22. Hi! New MOC is ready, Rey's Speeder The project has 129 bricks, so construction was very fast. I have prepared a tutorial for this project for, you will be able to build this vehicle yourself. The vehicle appeared in The Force Awakens movie, Rey use this speeder on Jakku to collect scrap metal etc. MOC is also available on Rebrickable with list of parts: OF BRICKS/reys-speeder/?inventory=1#comments FREE MOVIE TUTORIAL PDF Instructions is also available to purchase (2,5 EUR) - ask me on
  23. After a recent trip to the local pick-a-brick wall, I found myself with a ton of 1x2x2/3 light bley curved slopes and set to work building an old-fashioned passenger wagon to accompany my recently renovated locomotive. I was quite pleased with the result, so I decided to build a second one and document the process for others. Please note that some parts used reflect my limited inventory and can be substituted. Here's a link to the Flickr album for reference. I'm undecided about red or dark red (or possibly brown) for the stripe - which one do you prefer? Thanks for looking and I hope this helps - feel free to post your modifications, improvements, and recolors here! Soli Deo Gloria
  24. Legostone

    Tutorial: Building Masts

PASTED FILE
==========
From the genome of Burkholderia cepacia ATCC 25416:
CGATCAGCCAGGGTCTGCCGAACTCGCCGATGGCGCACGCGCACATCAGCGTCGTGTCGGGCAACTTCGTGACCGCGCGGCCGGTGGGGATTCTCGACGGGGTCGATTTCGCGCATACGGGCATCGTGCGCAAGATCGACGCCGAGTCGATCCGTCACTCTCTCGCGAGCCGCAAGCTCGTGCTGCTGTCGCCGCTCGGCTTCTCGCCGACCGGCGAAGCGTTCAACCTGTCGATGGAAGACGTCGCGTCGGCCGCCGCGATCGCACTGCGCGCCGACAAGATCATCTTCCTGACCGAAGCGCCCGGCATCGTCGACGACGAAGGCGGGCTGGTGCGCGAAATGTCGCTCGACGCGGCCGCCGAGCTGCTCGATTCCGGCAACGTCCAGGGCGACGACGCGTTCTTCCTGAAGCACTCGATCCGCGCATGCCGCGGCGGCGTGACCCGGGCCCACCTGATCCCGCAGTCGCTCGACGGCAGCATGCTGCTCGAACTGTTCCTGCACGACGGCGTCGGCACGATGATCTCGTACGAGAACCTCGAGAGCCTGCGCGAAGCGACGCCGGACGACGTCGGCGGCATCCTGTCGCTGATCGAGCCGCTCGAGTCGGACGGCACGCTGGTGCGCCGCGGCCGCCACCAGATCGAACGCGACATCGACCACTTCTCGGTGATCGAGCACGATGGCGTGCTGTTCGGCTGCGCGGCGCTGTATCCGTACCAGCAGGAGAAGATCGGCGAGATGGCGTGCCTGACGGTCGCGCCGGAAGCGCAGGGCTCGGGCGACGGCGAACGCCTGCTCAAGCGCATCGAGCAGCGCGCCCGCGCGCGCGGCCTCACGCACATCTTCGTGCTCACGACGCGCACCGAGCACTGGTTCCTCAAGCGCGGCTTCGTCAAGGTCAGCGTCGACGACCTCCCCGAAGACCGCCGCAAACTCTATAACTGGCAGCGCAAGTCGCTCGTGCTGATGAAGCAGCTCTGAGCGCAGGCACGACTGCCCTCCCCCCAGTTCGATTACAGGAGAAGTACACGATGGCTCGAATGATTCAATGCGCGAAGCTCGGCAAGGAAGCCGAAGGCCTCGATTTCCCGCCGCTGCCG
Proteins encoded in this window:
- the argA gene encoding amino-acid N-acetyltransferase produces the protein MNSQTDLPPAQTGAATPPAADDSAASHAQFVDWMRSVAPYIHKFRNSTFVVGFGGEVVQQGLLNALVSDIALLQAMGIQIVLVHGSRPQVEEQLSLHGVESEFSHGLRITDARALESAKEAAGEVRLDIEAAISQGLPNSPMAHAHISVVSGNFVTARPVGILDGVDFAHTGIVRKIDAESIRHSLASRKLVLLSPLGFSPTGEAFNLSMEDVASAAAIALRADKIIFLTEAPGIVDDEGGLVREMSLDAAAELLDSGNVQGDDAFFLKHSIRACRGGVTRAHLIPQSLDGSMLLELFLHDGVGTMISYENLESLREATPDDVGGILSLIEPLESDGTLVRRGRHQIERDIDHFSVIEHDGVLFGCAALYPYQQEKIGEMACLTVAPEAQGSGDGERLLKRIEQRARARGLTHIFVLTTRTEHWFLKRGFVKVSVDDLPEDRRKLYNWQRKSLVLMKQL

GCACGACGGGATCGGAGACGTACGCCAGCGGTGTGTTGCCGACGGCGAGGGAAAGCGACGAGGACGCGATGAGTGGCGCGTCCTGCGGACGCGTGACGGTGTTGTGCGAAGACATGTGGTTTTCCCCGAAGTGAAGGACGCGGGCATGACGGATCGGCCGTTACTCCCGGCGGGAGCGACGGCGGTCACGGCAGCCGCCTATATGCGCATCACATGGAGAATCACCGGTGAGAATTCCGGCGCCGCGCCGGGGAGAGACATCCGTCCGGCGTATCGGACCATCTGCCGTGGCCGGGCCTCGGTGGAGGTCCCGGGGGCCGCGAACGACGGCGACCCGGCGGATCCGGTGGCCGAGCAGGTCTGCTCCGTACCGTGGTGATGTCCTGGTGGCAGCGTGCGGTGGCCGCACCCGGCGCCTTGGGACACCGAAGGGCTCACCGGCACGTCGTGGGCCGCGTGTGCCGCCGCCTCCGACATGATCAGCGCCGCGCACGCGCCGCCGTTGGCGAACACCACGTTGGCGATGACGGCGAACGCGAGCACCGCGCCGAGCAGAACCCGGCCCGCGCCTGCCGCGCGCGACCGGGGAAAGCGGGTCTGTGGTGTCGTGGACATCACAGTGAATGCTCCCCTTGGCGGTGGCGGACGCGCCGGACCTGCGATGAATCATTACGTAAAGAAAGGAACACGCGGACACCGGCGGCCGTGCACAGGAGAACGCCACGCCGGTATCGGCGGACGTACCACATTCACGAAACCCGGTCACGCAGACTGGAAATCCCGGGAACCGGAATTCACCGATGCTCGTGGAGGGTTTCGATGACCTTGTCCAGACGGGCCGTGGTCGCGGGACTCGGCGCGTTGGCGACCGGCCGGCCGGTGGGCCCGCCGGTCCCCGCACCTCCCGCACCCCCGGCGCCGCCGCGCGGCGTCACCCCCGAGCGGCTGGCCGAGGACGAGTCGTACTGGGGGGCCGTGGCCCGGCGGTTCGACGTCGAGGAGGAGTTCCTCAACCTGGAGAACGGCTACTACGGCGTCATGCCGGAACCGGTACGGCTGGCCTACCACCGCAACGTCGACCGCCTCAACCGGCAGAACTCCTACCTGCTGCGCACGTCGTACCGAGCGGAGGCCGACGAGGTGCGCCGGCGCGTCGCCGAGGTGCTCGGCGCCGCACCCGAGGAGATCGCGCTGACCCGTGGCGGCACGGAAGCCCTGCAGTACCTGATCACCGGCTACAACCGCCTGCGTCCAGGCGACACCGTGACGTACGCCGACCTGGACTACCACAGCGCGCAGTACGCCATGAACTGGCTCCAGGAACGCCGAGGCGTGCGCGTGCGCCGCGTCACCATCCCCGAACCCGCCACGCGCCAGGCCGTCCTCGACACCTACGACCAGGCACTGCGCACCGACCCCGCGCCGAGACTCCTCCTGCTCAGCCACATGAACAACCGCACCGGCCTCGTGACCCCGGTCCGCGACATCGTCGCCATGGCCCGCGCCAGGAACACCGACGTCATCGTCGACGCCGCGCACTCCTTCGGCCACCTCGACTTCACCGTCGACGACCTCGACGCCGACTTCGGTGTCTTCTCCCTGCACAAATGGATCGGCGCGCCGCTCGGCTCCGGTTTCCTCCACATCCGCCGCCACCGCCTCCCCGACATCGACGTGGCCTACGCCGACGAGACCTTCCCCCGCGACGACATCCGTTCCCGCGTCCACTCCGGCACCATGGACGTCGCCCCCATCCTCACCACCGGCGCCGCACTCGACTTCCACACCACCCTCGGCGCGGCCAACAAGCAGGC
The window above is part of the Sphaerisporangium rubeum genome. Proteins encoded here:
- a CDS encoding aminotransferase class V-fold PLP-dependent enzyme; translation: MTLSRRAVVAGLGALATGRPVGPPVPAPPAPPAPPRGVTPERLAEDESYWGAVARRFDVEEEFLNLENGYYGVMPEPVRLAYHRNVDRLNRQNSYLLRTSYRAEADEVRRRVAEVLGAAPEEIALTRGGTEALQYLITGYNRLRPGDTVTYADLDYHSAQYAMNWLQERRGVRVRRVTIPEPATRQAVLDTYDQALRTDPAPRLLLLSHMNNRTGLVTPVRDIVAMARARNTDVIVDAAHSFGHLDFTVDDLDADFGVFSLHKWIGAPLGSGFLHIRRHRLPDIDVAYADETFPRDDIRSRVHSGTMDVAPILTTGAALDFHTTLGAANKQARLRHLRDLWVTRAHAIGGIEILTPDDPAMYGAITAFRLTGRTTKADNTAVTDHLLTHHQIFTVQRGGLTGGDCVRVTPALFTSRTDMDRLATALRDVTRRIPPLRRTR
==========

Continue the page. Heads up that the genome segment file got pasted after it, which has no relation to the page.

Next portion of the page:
Hello everyone! As nobody else seems to be interested in making a tutorial for building masts, I'll have to do it myself! If you happen to have more techniques for making masts or just want to thank me for it - off course only after reading the full tutorial - go ahead and either show them or do what you think is necessary! This topic is just about building the masts, not the ship, ship, sails, sails, sails or the rigging, all those have separate topics. If you feel like there is something missing from this topic just tell me. Edit 1: Further tricks to stabilise connections between mast sections by Ejred: click here So, lets start: Lets begin in the year 1989. The Black Seas Barracuda just got released. It contains some interesting pieces, which I'll show first: Some of these parts were released later, but still fit well with these masts. Lets see what one could do with these masts: One could simply combine the different Mast sections, or: Stack them above each other. Could also be combined with another technique I show later on. Then there are the new Mast parts - first released with the 4+ Pirate ship which can also be combined with other techniques: And, as expected, one can just stack these above each other: I'll not show more of these, if anyone wants to show all the possibilities these give you go ahead! Now, on to parts that are useful to custom Mast building: Technic axles. There are also a 16 stud long one and a 32 stud long one, I didn't put those on this picture though. Technic bushes. All kinds of them. These can be combined to form the upper part of a mast: Just lengthen these sections and put them ontop of your bottom mast part - or use them where ever you see them fit. If you want to reinforce the round ones you can use flex tubes: Which are available in many colours and length, but they are, as the name suggests, flexible. Other parts that can be used for masts are these: I'll go into more detail with the 2x2 and 4x4 round ones now, as those are the most interesting ones for the biggest part of the mast. One can use a 32 long technic axle to get a decently sized mast going. But what if that isn't enough? Or maybe that is not exactly the length you want? Then the next part might be the solution for you: For this example we'll use two sections of 15 2/3 studs height and 3 platforms; this technique can be applied to any sensible size. I recommend at least two platforms to make it sturdy though. As you can see a 32 stud long axle is not exactly fitting for this kind of mast - the mast would just break of right above it. So, you ask, what do we use instead? Flex tubes? Those are both flexible and not exactly cheap to acquire in decent length - and you might even have to cut them. No, we'll use this instead: You need some round 1x1 plates in a colour that doesn't clash with your existing design, a pair of scissors (which won't be used to cut pieces nor will it be build into the mast), a technic pin, a technic axle of your choice (I'm using an 8 stud long one here, but you can use any length you like and a bit of string with a diameter of around 1mm. Warning! If you use this technique the technic pin and maybe one of the 4x4 round bricks with technic holes might be damaged. Next you take a bit of string that is a bit longer than your mast: I've taken a bit to much here, but rather take to much than to little. Next, you tie it to the technic pin: It just needs to be tied around in a way that the string won't move away if you pull on the string. Then you just pull it through your mast: Note: the technic pin is at the upper end, not connected to anything, just hanging there. Now you put the mast back together and pull the string tight. Next we use the technic axle to fix the string at the bottom and also give us a way to mount this mast really securely in our ship. Don't cut off the remains of the string just jet. While pushing the technic axle in, pull a bit on the string. Now, the part which might hurt some of you: You have to pull the string (which you just tightened with the axle) around to insert the technic pin into one of the pin holes on the round 4x4 brick with pinholes. Don't losen the technic axle for this, the string is a tiny bit flexible which should still allow this. Now that we've done this, it is time to check if this mast is already strong enough for our course: Well, this isn't strong enough for me(it might be for some of you - this already takes a bit of force), so lets go on and use some of those round 1x1 plates that I said to have ready: You see this gap? That is where you'll place your 1x1 round plates. It doesn't exactly matter if you go side by side or around, just place 4 of them. It should look like this now: In my case, this was sturdy enough. If it isn't in your case, just add those plates to the top platform too. Note: There are alternative solutions to the technic pin; for me it is the easiest solution - especially as both parts at risk are quite cheap. I've given some examples at how to built the upper mast, but if you feel like adding more examples go for it - I don't know everything about masts either. Also, excuse the bad lighting in some of these pictures - I hope everything is still well visible.